Anytime you bring materials from the great outdoors into your home, you may be importing hitchhikers. Firewood, pine cones, seedpods and other natural items often host insects and arthropods. The majority of these pests don't pose a real threat to your home, furnishings or family, but it's nice to avoid the surprise – or even scare – their presence can produce.
Beetles, Bees, Bark Lice, Pillbugs, Centipedes, Ants and more – firewood forms a virtual convention center for insects and pests. Some creatures settle into wood while it's still a tree, living or dead. Other critters move in after firewood is cut and stacked. Still others simply crawl into wood or beneath bark to hibernate through winter.
The best way to avoid scurrying insects and panicked people is to store wood outdoors, away from the house, until you need it. Only keep enough wood indoors to fuel the fire for the moment. It takes several days for insects in wood to warm up and wake up, so keeping the majority of your wood pile outside should eliminate huge influxes of wood-borne critters. If insects do emerge from wood, catch, vacuum or squish them.
Other ways to minimize wood insects and eliminate indoor pests include:
- Dry quickly. Drying wood quickly after cutting provides the least inviting environment for insects. Cutting wood into smaller pieces immediately after cutting hastens drying.
- Time cutting. Harvest firewood during seasons when insects are least active (usually from November to March in colder regions).
- Don't spray. Avoid applying pesticides to cut wood. Chemicals often just encourage insects to burrow deeper into wood. Also, you run the risk of creating fumes as you burn pesticide-soaked wood.
Natural Dried Materials
Natural items such as pinecones, seedpods, acorns or husks, are great for enhancing fall and holiday seasonal decor. Typically insects don't pose a large threat when you gather materials after a hard frost, but there's no guarantee.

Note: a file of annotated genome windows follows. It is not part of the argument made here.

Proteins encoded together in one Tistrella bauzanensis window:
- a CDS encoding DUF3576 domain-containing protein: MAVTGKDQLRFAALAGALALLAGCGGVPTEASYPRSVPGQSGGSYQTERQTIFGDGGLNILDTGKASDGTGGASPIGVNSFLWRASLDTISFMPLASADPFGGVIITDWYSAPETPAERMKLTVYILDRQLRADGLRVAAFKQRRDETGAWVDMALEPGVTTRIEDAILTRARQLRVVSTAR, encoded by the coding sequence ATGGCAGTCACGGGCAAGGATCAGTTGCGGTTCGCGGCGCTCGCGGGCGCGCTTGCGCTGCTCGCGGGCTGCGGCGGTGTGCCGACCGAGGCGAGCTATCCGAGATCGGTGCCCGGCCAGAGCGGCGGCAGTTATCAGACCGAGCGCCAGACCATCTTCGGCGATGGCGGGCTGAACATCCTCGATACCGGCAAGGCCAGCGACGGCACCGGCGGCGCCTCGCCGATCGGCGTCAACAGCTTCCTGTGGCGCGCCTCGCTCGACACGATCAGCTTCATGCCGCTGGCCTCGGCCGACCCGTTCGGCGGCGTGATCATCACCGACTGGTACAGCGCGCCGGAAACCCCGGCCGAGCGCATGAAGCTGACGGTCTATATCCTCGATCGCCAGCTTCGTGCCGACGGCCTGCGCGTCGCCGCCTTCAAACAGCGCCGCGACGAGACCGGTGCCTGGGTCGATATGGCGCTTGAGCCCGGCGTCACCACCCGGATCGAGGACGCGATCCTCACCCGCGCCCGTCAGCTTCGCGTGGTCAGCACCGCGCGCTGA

How can you be sure that items you gather aren't housing pests? To be safe, treat materials after you bring them inside. Florists recommend several methods to eliminate insects.
Freeze. Stash materials in an airtight bag or container and freeze for a day or two. Insect pests should freeze solid and fall out of materials. Flash freeze individual flowers on trays. When thawing materials, remove from containers and spread on cooling racks to limit moisture exposure.
Seal and spray. Place items in a box or trash bag, spray with insecticide, and seal overnight.
Bake. Spread woody items such as pinecones, seedpods or branches on a baking sheet. Bake at the lowest oven setting for an hour. Check materials every 15 minutes to avoid overbaking. If pinecones have sap, line baking sheets with foil. Sap should melt off in five minutes. Never bake natural materials you have sprayed with any kind of preservative.
Boil. You can boil pinecones to remove resident critters. Place cones into boiling water for five minutes. Lay on newspaper to dry. Cones close in the water, but re-open upon drying. Turn drying cones throughout the day to ensure even drying. Cones may require several days to dry completely.